Sanford wants to be another comeback kid

By Laurie Bennett

January 11, 2013 at 3:40pm

Former South Carolina Gov. Mark Sanford, his political career shredded by revelations of an affair with an Argentine woman, has decided to run for Congress, according to the Weekly Standard.

It was less than four years ago that Sanford held a mortifying but riveting press conference admitting to the affair and explaining a six-day disappearance.

Is he really ready to run again? Has enough time passed for voters to take him seriously?

Many of the signs seem to say, “Why not?”

Mark Sanford
Mark Sanford

After all, the once disgraced Bill Clinton is enjoying his highest favorability ratings ever.

There’s also buzz about former New York Gov. Eliot Spitzer, who recently ended a gig at Current TV after its acquisition by Al Jazeera. Spitzer’s career as a news analyst and talk show host, along with public resentment about Wall Street shenanigans he had tried to stop, helped blunt memories of his dealings with a prostitution ring.

New York magazine reports that Spitzer was coy when asked about a return to politics. “Others presume I have the ambitions,” he said. “Let me leave it at that for now.”

The Muckety map above shows many of America’s biggest political sex scandals.

We tried measuring each pol’s waiting period between humiliation and redemption, but found that the differing circumstances defied comparison.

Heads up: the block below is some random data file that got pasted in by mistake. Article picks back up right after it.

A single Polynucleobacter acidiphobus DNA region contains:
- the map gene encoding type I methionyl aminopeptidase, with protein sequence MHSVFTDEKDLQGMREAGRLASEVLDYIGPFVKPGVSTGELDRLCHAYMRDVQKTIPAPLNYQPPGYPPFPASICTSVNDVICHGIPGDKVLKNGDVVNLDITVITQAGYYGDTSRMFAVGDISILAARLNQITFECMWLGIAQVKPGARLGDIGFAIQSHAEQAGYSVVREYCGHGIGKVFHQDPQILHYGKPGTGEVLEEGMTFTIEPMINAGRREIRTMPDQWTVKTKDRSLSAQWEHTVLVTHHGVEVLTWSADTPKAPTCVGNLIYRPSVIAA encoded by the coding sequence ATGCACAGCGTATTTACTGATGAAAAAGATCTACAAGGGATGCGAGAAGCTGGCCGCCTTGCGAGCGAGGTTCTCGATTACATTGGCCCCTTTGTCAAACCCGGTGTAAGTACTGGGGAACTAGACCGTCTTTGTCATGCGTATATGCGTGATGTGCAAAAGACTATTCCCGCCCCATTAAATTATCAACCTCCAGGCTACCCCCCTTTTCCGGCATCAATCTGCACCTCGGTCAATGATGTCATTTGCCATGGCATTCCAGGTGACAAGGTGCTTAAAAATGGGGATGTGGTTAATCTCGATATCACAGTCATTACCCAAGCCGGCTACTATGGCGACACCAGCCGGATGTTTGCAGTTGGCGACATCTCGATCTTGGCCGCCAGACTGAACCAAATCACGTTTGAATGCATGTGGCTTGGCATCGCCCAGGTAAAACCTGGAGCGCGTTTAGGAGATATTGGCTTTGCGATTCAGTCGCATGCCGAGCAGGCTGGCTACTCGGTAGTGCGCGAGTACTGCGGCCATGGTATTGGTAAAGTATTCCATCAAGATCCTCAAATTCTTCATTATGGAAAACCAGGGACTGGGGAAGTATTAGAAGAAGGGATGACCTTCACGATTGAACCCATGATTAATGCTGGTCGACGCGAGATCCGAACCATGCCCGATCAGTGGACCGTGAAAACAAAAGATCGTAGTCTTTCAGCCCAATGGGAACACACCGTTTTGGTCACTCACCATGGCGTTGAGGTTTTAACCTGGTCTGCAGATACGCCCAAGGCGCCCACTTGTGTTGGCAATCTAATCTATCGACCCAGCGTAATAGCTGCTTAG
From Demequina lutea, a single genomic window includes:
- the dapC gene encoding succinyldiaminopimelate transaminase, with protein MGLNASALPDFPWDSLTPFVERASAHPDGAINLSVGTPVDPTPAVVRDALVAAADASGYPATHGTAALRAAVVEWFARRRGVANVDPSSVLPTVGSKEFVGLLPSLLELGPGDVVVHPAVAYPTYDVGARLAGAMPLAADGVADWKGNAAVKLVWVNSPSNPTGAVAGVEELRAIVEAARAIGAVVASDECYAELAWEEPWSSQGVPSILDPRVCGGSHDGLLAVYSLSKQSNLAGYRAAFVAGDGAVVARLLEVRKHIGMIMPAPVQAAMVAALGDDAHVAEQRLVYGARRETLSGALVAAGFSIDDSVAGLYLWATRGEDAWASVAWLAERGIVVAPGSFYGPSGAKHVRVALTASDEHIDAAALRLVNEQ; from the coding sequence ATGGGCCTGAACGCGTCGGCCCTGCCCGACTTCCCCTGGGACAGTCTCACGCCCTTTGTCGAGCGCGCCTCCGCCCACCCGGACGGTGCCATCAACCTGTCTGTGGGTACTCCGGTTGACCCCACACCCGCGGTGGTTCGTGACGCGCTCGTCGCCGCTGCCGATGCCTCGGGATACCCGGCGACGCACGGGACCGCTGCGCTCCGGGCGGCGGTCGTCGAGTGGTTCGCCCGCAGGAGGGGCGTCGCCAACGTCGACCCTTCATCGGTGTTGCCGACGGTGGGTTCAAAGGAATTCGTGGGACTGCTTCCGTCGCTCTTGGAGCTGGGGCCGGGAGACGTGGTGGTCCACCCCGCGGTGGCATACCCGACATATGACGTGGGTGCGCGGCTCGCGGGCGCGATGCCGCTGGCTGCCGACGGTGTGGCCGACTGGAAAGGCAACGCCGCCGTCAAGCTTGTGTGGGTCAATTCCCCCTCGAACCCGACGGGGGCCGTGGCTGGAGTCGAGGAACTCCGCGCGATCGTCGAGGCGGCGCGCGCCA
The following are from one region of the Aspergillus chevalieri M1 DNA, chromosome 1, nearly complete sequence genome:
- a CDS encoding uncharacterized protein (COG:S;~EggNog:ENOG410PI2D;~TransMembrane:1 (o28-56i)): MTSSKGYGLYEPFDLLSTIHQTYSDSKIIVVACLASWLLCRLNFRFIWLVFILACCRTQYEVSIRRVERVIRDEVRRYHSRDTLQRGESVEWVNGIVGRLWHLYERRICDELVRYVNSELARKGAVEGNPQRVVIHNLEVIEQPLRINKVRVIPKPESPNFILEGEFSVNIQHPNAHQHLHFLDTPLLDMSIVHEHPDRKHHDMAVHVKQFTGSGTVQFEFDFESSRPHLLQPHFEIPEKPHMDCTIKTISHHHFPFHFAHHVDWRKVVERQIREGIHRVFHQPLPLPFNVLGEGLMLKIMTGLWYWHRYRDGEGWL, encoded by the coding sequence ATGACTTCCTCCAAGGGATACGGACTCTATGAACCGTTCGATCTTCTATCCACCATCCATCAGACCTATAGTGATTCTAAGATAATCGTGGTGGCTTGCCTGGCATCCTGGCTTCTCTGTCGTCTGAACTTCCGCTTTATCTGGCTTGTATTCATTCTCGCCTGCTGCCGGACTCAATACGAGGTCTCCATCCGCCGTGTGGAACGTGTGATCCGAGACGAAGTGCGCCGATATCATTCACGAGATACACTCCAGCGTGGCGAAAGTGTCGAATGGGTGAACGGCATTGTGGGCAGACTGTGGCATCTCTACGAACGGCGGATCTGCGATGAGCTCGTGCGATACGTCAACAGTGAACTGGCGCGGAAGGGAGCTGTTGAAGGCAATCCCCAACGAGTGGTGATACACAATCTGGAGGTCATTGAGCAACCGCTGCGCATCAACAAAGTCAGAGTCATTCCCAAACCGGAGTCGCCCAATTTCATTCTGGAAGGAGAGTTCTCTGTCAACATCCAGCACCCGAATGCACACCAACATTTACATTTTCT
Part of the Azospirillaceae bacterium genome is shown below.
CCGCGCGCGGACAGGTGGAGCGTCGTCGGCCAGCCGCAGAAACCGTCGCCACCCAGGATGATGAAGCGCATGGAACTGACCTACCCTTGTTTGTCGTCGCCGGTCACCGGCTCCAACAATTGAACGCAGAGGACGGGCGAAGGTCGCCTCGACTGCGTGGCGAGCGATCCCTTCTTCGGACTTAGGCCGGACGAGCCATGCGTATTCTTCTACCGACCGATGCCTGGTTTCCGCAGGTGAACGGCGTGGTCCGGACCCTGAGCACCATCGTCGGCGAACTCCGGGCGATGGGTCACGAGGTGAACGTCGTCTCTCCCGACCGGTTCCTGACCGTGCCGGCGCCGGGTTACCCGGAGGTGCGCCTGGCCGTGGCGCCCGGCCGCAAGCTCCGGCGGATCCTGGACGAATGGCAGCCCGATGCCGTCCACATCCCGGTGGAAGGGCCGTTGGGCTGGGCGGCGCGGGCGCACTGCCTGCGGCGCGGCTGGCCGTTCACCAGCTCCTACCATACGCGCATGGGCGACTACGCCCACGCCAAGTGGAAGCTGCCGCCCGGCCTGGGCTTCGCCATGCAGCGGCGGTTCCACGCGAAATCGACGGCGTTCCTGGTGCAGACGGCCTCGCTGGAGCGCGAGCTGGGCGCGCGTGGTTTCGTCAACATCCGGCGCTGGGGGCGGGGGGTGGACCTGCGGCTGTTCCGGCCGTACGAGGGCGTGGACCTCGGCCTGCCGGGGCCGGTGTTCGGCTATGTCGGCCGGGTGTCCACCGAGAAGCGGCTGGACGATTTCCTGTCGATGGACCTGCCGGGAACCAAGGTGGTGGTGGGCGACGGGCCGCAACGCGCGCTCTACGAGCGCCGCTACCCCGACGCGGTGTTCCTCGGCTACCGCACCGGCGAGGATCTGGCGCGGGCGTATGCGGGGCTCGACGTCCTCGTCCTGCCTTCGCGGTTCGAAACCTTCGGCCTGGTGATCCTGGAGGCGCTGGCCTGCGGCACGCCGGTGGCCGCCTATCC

We did spot a couple of themes, though.

Avoiding criminal prosecution would appear to be a prerequisite to a return. Maybe John Edwards will someday prove that avoiding conviction suffices.

Penance also seems shorter for those who admit their transgressions rather than lying about them. Barney Frank, who in 1989 asked the House ethics panel to investigate his relationship with a male prostitute, easily won his next election.

Anthony Weiner, on the other hand, at first denied tweeting lewd photos. He changed his story at a subsequent press conference, and then resigned his House seat under pressure from other Democrats.

We’d be surprised if his name appears on a ballot anytime soon. Maybe he could follow Clinton’s example and urge his wife to run.

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